Review: Canavar – Canavar (self-titled)


Label: Self-released

Normally if we talk about a band blending hardcore and metal, it’s likely that the term “crossover” will come to mind, and with it, thoughts of bands like Suicidal Tendencies of Power Trip. But there’s more than one way to combine the two genres, with Canavar on their self-titled debut combining moments of Slayer-influenced thrash with hardcore that sits between Sick of it All-style muscle and youth crew melodic sensibilities. It’s a bright, energetic sound, and though it might be a rough around the edges, Canavar is an album that’s a hell of a lot of fun to listen to.

The opening track, ‘Sacrilege’, is the pick of the bunch. At just over a concise two minutes in length, it’s practically the perfect length, opening with melodic hardcore/youth crew energy and optimism, full of darting leads and soaring vocals. It’s the kind of sound that’s perfectly designed for getting you out of bed on bad days, lifting you out of whatever slump you find yourself in.

It would have been fine if Canavar had carried on that way for its 38 minute duration, running through the familiar tropes and sounds of melodic hardcore with the required conviction and talent for the music to succeed. But instead, in the closing moments of ‘Sacrilege’, it shifts into a high-energy thrashing beast, somewhere between the 80’s output of Slayer and Kreator, and modern American heavy metal. It’s an unexpected, yet natural transition; and it’s no one-off. The two styles flow into one another throughout the course of the album, playing to the strengths of each style.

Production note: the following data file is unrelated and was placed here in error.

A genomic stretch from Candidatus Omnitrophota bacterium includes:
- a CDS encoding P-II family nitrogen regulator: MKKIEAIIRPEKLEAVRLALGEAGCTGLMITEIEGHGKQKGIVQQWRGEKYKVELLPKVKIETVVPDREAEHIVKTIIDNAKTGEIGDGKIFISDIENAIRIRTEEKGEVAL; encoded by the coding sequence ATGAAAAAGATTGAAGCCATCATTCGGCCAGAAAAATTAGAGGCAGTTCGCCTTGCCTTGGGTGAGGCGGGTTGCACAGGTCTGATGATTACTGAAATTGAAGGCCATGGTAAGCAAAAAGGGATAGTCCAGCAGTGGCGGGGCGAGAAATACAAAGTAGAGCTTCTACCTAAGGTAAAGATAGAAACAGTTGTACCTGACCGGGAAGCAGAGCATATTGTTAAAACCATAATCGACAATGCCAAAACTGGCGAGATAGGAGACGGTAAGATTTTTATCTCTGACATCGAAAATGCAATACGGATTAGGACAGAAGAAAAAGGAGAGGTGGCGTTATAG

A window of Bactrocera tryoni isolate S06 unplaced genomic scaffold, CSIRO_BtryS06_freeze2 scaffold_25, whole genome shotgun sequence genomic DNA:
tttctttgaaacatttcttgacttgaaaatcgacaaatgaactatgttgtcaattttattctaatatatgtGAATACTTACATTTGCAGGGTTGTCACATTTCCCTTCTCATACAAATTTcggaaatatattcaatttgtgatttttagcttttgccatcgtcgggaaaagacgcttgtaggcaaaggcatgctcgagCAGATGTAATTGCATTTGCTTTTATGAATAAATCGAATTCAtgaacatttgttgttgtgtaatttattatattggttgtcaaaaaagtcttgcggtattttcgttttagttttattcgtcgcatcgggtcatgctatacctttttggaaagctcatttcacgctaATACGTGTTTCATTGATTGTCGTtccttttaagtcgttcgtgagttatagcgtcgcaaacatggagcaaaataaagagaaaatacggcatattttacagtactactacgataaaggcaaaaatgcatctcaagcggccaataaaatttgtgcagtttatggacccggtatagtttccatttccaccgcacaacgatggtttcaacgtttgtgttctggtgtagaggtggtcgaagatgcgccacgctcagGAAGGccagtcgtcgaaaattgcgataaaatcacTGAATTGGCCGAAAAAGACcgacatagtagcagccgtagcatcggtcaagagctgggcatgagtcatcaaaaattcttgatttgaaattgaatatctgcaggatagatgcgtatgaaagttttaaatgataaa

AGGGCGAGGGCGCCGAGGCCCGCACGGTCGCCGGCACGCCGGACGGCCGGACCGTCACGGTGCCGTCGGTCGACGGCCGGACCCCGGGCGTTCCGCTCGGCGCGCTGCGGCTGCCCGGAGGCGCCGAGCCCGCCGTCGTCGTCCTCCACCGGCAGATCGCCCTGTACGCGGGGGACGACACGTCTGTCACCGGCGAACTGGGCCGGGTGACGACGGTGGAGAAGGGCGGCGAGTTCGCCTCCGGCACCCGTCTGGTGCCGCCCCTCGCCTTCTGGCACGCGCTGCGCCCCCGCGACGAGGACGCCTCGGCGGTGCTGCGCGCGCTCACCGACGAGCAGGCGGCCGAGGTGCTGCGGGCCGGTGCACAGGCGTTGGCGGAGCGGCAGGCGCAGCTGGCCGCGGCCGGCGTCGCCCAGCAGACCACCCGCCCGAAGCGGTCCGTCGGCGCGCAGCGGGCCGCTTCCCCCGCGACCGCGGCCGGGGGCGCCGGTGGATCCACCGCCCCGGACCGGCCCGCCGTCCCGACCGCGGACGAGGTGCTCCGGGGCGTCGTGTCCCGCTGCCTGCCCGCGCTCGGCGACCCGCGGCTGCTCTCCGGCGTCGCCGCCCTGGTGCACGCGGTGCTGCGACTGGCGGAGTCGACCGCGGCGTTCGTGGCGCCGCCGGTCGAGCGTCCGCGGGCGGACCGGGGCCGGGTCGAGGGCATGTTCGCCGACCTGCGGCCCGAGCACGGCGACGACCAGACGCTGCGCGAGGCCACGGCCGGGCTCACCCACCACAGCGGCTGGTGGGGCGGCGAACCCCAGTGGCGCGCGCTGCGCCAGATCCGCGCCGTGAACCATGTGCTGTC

That’s not all there is too Canavar, either. There’s a definite ear for radio-friendly hooks – both musically and in terms of vocals and lyrics – and songs like ‘Moral Compass’ take a more mid-tempo approach that works quite well. It makes for an album that’s very immediate, and very accessible.

Some of the songs don’t quite work as well as intended, though. ‘Fire Inside’, at over five and a half minutes, outstays its welcome slightly, as does ‘Deadly Sins’. Placed next to each other in the track listing, it makes the middle of the album sag somewhat, and lose the sense of energy and momentum that Canavar had previously built up until that point.

These points aside though, the album is a hell of a lot of fun; hugely energetic, full of optimism and joy, just the kind of thing you want to hear when you need picking up after a bad day. It may be slightly flawed, and some of its lyrics stray a bit too close to cliche, but these points will barely register once you’re immersing yourself within the album. Stick this on after a rough time at work, and things won’t seem so bad any more.

Canavar is due for release on 28 September 2018, and can be pre-ordered via Bandcamp digitally and on CD.


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